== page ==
The color rose gold has been trending for a while now, popping up in unique places such as interior décor, phone colors, and even makeup brushes. Rose gold is the best friend of everyone from the trendy blogger to the businesswoman on the go, and it seems that everyone needs a bit of rose gold in their life.
For all the attention rose gold gets, not many people know what rose gold is. So, what is rose gold? What are the details on this gorgeous and trendy metal?
In the short time rose gold has been around, it has had a few different names such as pink gold, red gold, and even Russian gold (the latter being a largely obsolete term). In jewelry, rose gold is an alloy made from a combination of yellow gold and copper. Depending on the ratio of gold to copper, the color, and name, of rose gold jewelry can range from orange-yellow to dusky pink to red-orange. The most popular is the pink rose gold color, containing the least amount of copper.
“18K Red gold is a mixture of 75% yellow gold and 25% copper. 18K Rose gold is a blend of 75% yellow gold, 22.25% copper, and 2.75% silver. 18K Pink gold is 75% yellow gold, 20% copper, and 5% silver.” (Nature’s building blocks: an A-Z guide to the elements by John Emsley).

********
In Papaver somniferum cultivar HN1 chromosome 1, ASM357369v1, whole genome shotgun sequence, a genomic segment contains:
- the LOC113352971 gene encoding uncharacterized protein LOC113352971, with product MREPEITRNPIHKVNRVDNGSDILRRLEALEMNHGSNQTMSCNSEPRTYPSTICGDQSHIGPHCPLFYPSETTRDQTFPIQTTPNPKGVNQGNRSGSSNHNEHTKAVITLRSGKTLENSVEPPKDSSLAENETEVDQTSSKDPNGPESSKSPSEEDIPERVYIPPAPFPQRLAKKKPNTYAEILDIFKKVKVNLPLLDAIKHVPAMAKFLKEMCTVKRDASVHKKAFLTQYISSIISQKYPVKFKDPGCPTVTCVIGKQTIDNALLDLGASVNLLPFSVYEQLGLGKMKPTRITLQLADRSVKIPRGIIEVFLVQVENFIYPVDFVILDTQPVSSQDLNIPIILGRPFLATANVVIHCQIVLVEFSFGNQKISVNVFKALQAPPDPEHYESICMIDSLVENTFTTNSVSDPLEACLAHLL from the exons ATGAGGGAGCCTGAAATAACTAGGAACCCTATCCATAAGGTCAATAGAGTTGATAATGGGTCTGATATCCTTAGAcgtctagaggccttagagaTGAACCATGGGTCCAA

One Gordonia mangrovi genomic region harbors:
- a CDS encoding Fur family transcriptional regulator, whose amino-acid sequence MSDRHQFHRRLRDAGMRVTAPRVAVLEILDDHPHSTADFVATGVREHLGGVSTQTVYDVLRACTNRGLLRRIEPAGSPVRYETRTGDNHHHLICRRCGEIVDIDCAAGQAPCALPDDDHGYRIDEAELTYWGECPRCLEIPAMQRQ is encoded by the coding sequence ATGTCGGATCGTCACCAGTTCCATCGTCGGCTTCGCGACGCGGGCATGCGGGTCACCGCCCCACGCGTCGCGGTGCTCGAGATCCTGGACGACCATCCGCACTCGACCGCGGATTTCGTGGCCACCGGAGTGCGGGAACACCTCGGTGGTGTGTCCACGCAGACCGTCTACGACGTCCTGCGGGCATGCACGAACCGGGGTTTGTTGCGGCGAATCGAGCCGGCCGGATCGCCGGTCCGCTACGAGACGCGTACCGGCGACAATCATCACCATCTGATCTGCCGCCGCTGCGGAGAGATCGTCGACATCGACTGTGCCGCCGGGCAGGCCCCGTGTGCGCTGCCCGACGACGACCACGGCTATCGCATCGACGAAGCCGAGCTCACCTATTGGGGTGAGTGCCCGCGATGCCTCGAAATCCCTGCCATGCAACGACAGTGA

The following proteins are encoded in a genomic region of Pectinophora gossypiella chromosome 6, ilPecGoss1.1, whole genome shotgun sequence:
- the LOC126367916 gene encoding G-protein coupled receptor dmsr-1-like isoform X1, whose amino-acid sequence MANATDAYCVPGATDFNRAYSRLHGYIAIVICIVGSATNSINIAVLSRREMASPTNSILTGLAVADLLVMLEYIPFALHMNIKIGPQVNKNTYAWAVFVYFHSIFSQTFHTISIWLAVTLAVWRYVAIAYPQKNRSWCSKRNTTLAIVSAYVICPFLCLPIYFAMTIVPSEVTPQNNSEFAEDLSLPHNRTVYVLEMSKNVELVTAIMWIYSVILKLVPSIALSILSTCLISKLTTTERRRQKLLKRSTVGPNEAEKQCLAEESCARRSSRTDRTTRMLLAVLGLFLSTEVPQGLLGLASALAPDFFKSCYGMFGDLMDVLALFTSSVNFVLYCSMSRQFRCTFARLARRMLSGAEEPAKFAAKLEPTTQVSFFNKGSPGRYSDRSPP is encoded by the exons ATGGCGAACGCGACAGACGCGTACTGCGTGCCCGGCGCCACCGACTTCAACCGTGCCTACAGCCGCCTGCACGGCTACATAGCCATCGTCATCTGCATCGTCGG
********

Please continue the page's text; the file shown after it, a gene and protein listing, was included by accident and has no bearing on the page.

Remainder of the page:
Rose gold, first known as “Russian gold” was created by Carl Fabergé of Fabergé Russian Eggs in the 1800’s and was very popular in the age of the Russian Czars. After this, rose gold became briefly popular during the Victorian Era due to the pink-hue being perceived as romantic.
Rose gold was reintroduced in the 1920s by famous jewelry design house Cartier when they introduced their famous signature Trinity Band which consisted of three metals woven in one ring: yellow, white, and rose gold.
In the 1950s during World War II, the government had to place a ban on platinum for any other purpose other than commercial use. This in turn reintroduced rose gold back into jewelry design, appearing in some well-known designer’s and watchmaker’s collections.
Since the mid-1950s, rose gold has often been a favorite metal for many Avant Garde jewelry designers. While the demand for rose gold has fluctuated since it became more widely introduced in the 19th century, it has never seen this type of popularity that is happening currently. Rose gold is now a headlining color, pairing well with yellow and white gold thanks to its versatility.
It doesn’t seem that rose gold is going anywhere soon, with tech giants such as Apple and Samsung even producing rose gold phones. Not only is rose gold the hottest color right now, but as a metal, it is also highly durable, doesn’t tarnish and can be made into a wide variety of jewelry options. If you’re looking for a piece of rose gold jewelry, visit one of our Precious Metals Refinery locations to see our bespoke collection of jewelry at low prices!